(image credit: www.missbsresources.com)
This post’s ideas come from one of our Maths teachers. Stretch and Challenge is a buzz word in schools that can often become tokenistic if we are not careful: an extension that asks students complete more questions of the same calibre, an additional task for the student we know will finish the quickest. One of the difficulties of Stretch and Challenge is motivating students to complete not only the expected work but also something harder. After all, they’ve done exactly what they were supposed to do, why should they do more?
If you look in the dictionary, stretch is defined as:
“Be capable of being made longer or wider without tearing or breaking.”
Underneath this, in the Meopham Stretch and Challenge book, the Maths teacher has written that as teachers, we do need to challenge our students to think outside of the box and push themselves out of their comfort zone. However, we need to be careful that the challenge isn’t so large that the task is impossible and we break their spirit and confidence with the subject. Striking the balance between ‘stretching’ and ‘breaking’ is a difficulty that every teacher faces at one point. However, here is just one example of how it has been achieved in a Meopham classroom using this carefully scaffolded work sheet.
Originally from www.missbsresources.com , this resource not only takes students through the different stages to understanding links between decimals, percentages and fractions, but the Stretch activities ask students to use that information in new ways and perform conversions using this information. The best part of this Stretch is that the two different tasks are pushing students to make links and use their initiative rather than merely regurgitating the prior activities.
These Challenge tasks are not intended for everyone in that classroom though. At Meopham, students choose differentiated tasks and outcomes within a lesson using their RAG (Red, Amber, Green) cards. Meopham School uses differentiation by outcome in every lesson. Students are used to using their RAG cards to communicate their learning pathways and their aspirations for the lesson. This is practice in many schools, no doubt, but what is important at our school is closely marrying the tasks of the lesson to these differentiated outcomes. For some students, stretching and challenging themselves means simply completing the lesson. For others, they are pushing their confidence by answering in the classroom or by attempting a task independently instead of with support.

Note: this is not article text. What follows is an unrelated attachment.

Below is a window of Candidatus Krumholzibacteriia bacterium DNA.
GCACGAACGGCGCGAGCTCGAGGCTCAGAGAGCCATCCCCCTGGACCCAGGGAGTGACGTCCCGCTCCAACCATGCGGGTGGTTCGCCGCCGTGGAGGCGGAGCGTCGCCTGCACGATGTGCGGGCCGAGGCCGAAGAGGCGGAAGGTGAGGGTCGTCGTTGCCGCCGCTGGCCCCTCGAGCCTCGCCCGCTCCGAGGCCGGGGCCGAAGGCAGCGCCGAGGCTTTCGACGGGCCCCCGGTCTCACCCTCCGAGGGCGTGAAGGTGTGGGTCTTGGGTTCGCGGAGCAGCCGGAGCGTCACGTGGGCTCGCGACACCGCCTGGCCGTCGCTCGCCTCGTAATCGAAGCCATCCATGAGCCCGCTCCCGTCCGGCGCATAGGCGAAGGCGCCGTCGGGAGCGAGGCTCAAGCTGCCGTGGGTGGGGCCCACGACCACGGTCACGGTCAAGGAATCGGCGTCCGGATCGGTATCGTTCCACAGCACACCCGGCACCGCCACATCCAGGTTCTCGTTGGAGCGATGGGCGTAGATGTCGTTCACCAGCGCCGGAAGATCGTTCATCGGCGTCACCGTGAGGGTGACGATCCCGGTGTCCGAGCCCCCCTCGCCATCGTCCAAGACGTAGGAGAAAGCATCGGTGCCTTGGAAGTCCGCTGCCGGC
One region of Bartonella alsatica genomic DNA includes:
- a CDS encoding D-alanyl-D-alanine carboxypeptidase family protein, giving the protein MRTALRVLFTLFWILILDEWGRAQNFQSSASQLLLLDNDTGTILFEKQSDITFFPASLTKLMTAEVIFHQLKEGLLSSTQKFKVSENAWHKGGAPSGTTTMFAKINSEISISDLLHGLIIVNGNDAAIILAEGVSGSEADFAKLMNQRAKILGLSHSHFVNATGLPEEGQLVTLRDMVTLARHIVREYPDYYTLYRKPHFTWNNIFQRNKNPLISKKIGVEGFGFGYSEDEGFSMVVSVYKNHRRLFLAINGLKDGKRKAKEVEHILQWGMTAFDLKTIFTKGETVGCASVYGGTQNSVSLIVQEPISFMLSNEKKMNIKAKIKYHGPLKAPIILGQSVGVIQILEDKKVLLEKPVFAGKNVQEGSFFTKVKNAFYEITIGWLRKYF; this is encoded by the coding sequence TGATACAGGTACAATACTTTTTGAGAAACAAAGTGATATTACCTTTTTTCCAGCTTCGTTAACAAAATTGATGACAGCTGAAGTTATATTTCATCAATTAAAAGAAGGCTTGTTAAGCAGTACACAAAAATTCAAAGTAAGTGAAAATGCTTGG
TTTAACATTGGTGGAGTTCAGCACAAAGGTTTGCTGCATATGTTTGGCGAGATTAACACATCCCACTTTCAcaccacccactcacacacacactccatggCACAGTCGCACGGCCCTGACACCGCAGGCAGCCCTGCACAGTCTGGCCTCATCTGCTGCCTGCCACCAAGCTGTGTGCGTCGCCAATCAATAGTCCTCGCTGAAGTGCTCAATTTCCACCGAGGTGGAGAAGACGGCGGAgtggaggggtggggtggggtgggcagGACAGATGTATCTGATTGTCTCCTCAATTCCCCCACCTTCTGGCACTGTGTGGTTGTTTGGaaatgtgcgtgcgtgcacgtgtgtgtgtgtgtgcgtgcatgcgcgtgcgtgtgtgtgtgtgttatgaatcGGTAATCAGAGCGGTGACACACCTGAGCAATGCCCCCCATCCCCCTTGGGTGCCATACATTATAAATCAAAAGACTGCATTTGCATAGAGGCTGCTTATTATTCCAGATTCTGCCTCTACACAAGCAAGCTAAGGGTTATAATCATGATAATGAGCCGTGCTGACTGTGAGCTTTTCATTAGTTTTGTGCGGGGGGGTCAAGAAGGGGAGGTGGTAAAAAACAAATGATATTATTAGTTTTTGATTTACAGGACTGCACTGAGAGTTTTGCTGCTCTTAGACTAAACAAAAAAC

David Didau’s posts on challenging work for students refers to asking students to make choices within their learning. This is exactly the method that Meopham School employs every day. On our previous post, The Lead Lesson, the differentiated outcomes and pathways are visible on each slide. By building in a narrative of resilience in to the school, students are encouraged from their very first day to choose the path that will challenge them.
This is only one example of Stretch and Challenge at Meopham School. It is not flashy or time consuming, but is simply tailoring something that every teacher does already to make it more effective. Even the renaming of ‘extension’ to ‘challenge’ motivates the student. After all, who doesn’t want praise from the teacher for pushing themselves?
The sheet shown here, and available on its original website, scaffolds students via boxes which are far less intimidating than a list of tasks. Students can choose a box to complete first and complete the sheet out of order if this helps them. If you remove the numbering altogether, then the students become even more active in choosing the order of their activities and may choose the harder tasks without even realising it.
How does this apply to other subjects? Any scaffolded task can be formatted in boxes. A quote to be analyse in English can have boxes around the edge with prompt questions – using Blooms Taxonomy if that is your school’s preference. A History source can do the same. A Science lesson on equations can build up to the more difficult tasks in a similar format, beginning with information retrieval and ending with simplifying equations if necessary.
Making your classroom Challenge friendly begins with the teacher though. If a student is not confident enough to try, is so worried about failing and ‘breaking’ that they will not push themselves, then that dialogue begins with the teacher. To end, consider these few Meopham tips:
- Remind students, particularly younger ones, that mistakes are learning experiences and something to be welcomed in the classroom.
- Give them a task that is challenging but not intimidating to look at. The little boxes is a handy presentation tool here.
- Finally, making sure those Challenge tasks are a way of rethinking the topic, rather than simply regurgitating, will make our learners more confident and able to tackle new problems.